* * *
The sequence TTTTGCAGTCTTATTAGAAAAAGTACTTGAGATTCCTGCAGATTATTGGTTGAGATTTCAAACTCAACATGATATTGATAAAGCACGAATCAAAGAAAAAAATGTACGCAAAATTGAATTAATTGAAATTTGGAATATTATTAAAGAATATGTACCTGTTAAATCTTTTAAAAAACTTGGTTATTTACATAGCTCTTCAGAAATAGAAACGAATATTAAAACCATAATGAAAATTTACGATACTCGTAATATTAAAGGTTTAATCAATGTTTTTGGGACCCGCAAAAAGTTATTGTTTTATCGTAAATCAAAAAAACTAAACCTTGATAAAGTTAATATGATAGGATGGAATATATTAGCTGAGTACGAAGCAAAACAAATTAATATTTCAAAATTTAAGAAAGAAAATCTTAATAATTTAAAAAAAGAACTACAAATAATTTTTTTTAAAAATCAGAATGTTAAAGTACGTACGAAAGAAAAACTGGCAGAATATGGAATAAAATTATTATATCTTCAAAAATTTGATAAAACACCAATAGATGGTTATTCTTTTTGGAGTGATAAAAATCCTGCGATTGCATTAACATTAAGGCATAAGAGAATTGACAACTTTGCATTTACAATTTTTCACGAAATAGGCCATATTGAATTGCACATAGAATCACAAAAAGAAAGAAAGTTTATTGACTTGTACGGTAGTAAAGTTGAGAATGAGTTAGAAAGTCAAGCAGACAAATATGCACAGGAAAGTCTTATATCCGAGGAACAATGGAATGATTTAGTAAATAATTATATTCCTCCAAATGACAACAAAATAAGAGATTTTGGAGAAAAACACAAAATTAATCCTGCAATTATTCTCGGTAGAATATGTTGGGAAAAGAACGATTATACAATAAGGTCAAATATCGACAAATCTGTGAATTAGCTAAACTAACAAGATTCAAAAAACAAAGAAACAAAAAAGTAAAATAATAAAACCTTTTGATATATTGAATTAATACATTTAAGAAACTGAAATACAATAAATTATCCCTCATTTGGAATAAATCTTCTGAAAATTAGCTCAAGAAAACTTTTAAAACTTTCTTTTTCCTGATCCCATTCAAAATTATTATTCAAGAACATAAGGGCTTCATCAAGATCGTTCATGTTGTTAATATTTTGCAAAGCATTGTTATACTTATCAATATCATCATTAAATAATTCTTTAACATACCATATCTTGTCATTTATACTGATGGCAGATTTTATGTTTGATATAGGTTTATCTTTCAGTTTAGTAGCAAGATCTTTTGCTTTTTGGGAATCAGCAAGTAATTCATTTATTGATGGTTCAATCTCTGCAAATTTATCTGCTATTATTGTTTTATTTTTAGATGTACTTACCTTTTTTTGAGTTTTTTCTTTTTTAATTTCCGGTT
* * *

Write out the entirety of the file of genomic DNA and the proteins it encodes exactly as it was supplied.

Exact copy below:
The sequence TTTTGCAGTCTTATTAGAAAAAGTACTTGAGATTCCTGCAGATTATTGGTTGAGATTTCAAACTCAACATGATATTGATAAAGCACGAATCAAAGAAAAAAATGTACGCAAAATTGAATTAATTGAAATTTGGAATATTATTAAAGAATATGTACCTGTTAAATCTTTTAAAAAACTTGGTTATTTACATAGCTCTTCAGAAATAGAAACGAATATTAAAACCATAATGAAAATTTACGATACTCGTAATATTAAAGGTTTAATCAATGTTTTTGGGACCCGCAAAAAGTTATTGTTTTATCGTAAATCAAAAAAACTAAACCTTGATAAAGTTAATATGATAGGATGGAATATATTAGCTGAGTACGAAGCAAAACAAATTAATATTTCAAAATTTAAGAAAGAAAATCTTAATAATTTAAAAAAAGAACTACAAATAATTTTTTTTAAAAATCAGAATGTTAAAGTACGTACGAAAGAAAAACTGGCAGAATATGGAATAAAATTATTATATCTTCAAAAATTTGATAAAACACCAATAGATGGTTATTCTTTTTGGAGTGATAAAAATCCTGCGATTGCATTAACATTAAGGCATAAGAGAATTGACAACTTTGCATTTACAATTTTTCACGAAATAGGCCATATTGAATTGCACATAGAATCACAAAAAGAAAGAAAGTTTATTGACTTGTACGGTAGTAAAGTTGAGAATGAGTTAGAAAGTCAAGCAGACAAATATGCACAGGAAAGTCTTATATCCGAGGAACAATGGAATGATTTAGTAAATAATTATATTCCTCCAAATGACAACAAAATAAGAGATTTTGGAGAAAAACACAAAATTAATCCTGCAATTATTCTCGGTAGAATATGTTGGGAAAAGAACGATTATACAATAAGGTCAAATATCGACAAATCTGTGAATTAGCTAAACTAACAAGATTCAAAAAACAAAGAAACAAAAAAGTAAAATAATAAAACCTTTTGATATATTGAATTAATACATTTAAGAAACTGAAATACAATAAATTATCCCTCATTTGGAATAAATCTTCTGAAAATTAGCTCAAGAAAACTTTTAAAACTTTCTTTTTCCTGATCCCATTCAAAATTATTATTCAAGAACATAAGGGCTTCATCAAGATCGTTCATGTTGTTAATATTTTGCAAAGCATTGTTATACTTATCAATATCATCATTAAATAATTCTTTAACATACCATATCTTGTCATTTATACTGATGGCAGATTTTATGTTTGATATAGGTTTATCTTTCAGTTTAGTAGCAAGATCTTTTGCTTTTTGGGAATCAGCAAGTAATTCATTTATTGATGGTTCAATCTCTGCAAATTTATCTGCTATTATTGTTTTATTTTTAGATGTACTTACCTTTTTTTGAGTTTTTTCTTTTTTAATTTCCGGTT